This is a reissue of a recording from 1993 (re-released a few years ago and deleted in 2003), recently remastered for SACD, and it really impresses with a renewed presence and impact, even on standard CD playback. As I said in my original review, Savall's reading "comes as close as these things can to placing us in the best seat in the house and treats us to a rare experience: the sensation of believing we're hearing a ruggedly familiar piece for the first time. Literally bursting with energy, scintillating strings, blazing horns, and incisive winds, and never boring even for one second, these performances give you Handel at his most exciting." If you have the earlier release, you probably don't need this one–unless you now own an SACD system–but it does deserve a place in every Handel collection, not only for the unsurpassed performances, but also for the effect of Savall's several decidedly "non-standard" tempos(!), and of course for the phenomenal sound, which now must have reached its ultimate realism in this format.
"Furnished with a varietie of delicious Ayres, collected out of the best authors in English, French, Spanish and Italian". Robert Dowland the son of Dowland "The English Orpheus" was the compiler of this fine anthology dedicated to Sir Robert Sidney, once Lord Chamberlain. In an age of "conceit" It was common enough to select some contrasting idea or image and apply it to an unrelated concept—hence the title "Musicall Banquet" which Robert Dowland charmingly describes as "like a careful confectionary", continuing that "as neere as might be I have fitted my Banquet for all tastes".
Giulio Caccini (c.1550-1618) was born in Rome, and soon took up an important musical post in Florence under the Medicis. He was widely famous, and apparently a very controversial figure, having boasted of inventing the solo chordally-accompanied song. His two collections entited Nuove Musiche of 1602 & 1614 are certainly important to this development, and Caccini was one of a handful of composers to first work in this new style. However, it had become common practice to perform older madrigals in this way via intabulations, so any notion of invention is hazy at best. Nonetheless, Caccini's detailed ornaments given to the printed vocal part are a landmark in composition.
Jordi Savall (born 1941), one of the world's leading players of the viola da gamba, founded the ensemble Hespиrion XX in 1974. Savall's goal — and that of co-founders Montserrat Figueras, Hopkinson Smith, and Lorenzo Alpert — was to explore lesser-known repertories of the European Middle Ages, Renaissance, and Baroque periods; their special love has been early Spanish music. The group has toured over five continents and produced well over 50 recordings (many on the Astree Audivis label). The group's membership changes with the repertory of an individual recording or performance project, and with the particular orchestration envisioned by Savall.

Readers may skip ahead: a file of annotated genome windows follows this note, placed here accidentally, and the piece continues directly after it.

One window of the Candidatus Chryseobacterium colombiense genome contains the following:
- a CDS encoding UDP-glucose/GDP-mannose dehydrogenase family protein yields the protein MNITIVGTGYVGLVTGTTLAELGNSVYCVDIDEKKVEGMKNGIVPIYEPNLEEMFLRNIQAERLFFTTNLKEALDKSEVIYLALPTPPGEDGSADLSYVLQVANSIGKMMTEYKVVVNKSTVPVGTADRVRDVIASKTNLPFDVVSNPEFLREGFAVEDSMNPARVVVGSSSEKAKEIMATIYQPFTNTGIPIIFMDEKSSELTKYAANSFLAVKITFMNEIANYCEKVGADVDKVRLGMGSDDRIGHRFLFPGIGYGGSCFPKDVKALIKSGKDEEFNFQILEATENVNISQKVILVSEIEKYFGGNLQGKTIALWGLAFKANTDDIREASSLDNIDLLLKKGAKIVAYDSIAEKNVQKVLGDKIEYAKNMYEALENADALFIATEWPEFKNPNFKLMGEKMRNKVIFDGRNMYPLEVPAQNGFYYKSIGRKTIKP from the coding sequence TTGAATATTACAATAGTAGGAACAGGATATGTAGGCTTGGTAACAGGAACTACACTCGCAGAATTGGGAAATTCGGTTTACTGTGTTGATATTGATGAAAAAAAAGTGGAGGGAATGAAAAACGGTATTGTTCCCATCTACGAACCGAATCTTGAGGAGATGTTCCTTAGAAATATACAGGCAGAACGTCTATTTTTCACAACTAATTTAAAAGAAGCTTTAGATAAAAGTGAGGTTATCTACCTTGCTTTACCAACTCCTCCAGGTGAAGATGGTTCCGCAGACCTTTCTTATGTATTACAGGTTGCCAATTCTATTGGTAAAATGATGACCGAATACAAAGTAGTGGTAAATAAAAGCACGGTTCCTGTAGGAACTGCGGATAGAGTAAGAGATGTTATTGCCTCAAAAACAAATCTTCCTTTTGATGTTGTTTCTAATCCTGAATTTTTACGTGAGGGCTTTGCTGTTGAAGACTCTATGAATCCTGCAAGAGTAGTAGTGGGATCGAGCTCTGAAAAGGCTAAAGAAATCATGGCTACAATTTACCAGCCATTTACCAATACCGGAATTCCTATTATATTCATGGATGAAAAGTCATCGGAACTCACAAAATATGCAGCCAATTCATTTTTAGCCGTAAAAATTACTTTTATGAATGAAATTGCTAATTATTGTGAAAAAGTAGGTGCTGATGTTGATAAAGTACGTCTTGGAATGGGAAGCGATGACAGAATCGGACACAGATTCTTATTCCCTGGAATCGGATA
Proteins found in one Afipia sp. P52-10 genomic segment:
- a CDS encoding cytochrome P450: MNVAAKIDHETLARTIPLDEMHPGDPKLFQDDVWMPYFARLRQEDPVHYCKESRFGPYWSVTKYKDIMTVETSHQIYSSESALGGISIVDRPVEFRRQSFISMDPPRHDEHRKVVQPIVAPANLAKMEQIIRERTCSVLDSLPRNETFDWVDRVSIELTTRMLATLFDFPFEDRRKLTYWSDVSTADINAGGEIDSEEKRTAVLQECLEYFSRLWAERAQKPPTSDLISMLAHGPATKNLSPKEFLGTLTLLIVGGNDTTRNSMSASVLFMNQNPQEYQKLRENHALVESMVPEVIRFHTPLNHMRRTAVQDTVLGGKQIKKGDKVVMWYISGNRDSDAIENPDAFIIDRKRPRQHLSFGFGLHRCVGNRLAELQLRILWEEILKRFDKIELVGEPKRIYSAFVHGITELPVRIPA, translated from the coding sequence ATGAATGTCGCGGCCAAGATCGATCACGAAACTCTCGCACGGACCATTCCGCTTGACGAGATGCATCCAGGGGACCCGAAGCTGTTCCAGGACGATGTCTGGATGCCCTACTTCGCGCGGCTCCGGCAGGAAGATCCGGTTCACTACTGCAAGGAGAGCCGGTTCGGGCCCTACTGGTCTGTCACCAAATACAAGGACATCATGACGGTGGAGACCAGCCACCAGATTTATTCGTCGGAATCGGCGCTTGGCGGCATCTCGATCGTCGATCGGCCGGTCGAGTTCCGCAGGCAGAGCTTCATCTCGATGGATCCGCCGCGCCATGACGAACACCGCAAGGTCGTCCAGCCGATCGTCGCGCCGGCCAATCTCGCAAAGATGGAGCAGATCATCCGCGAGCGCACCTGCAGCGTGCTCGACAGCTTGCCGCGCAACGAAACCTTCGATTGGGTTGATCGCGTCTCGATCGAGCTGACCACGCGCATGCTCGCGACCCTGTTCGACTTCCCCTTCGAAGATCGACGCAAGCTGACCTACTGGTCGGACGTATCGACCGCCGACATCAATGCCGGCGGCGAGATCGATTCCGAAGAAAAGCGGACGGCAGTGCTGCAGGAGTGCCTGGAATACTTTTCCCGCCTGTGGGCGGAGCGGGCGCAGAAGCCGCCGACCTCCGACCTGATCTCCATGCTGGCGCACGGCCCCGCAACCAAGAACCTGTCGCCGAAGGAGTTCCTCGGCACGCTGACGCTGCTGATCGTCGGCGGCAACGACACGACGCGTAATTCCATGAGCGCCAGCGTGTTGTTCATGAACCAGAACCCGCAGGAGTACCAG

Jordi Savall's exemplary performance of Handel's Water Music and Music for the Royal Fireworks is among the finest available on disc: refined and precise, but very big, with blood-stirring grandeur. This is just the kind of extroverted, rousing presentation that best highlights the music's open-air ceremonial function. Savall's Le Concert des Nations is essentially a chamber orchestra with double or triple winds, but the sound he elicits from the group is majestic and surprisingly powerful. The playing is crisp and the rhythmic articulation bracing, but the sound is never brash. In fact, more often than not it is seductively sensual, a heady integration of precision and supple, shapely phrasing. Handel left no authoritative edition of the score of Water Music and it has traditionally been divided into three suites, but Savall reorders the material into two suites, a decision that makes more sense in terms of key relationships and that sounds entirely satisfying.
Monteverdi's madrigals were the laboratory in which he sought the connections between music and the emotions, and none are more moving and evocative than those of his eighth and final book, the "Madrigali Guerrieri et Amorosi," (1638). This release offers only a selection, but puts the music's drama in gratifyingly high relief. It's a beautifully sung, ravishingly played and lushly recorded collection, "Madrigali Guerrieri et Amorosi," by Jordi Savall and La Capella Reial de Catalunya (Astree E 8546). Dynamics are supple, coloration is flexible and expressive dissonances are pointed up in a way that gives works like "Lamento della Ninfa" and "Gira il nemico" an unusually vivid edge.
This 68-minute program–a compilation of recordings made by Jordi Savall, Montserrat Figueras & Co. during the years 1976 and 2008 (including several selections originally released on dhm and Virgin Classics)–proved one of those purely pleasurable, effortlessly rewarding listening sessions that only rarely come along. We don't often review compilations drawn from multiple recordings made in different venues and over many years–they're so often programmatically disjointed and sonically varied; but in this case it doesn't matter. The music is compatible stylistically and these performers are so consistent in the quality and care and vitality of their performances that, well, what's 30 years or so?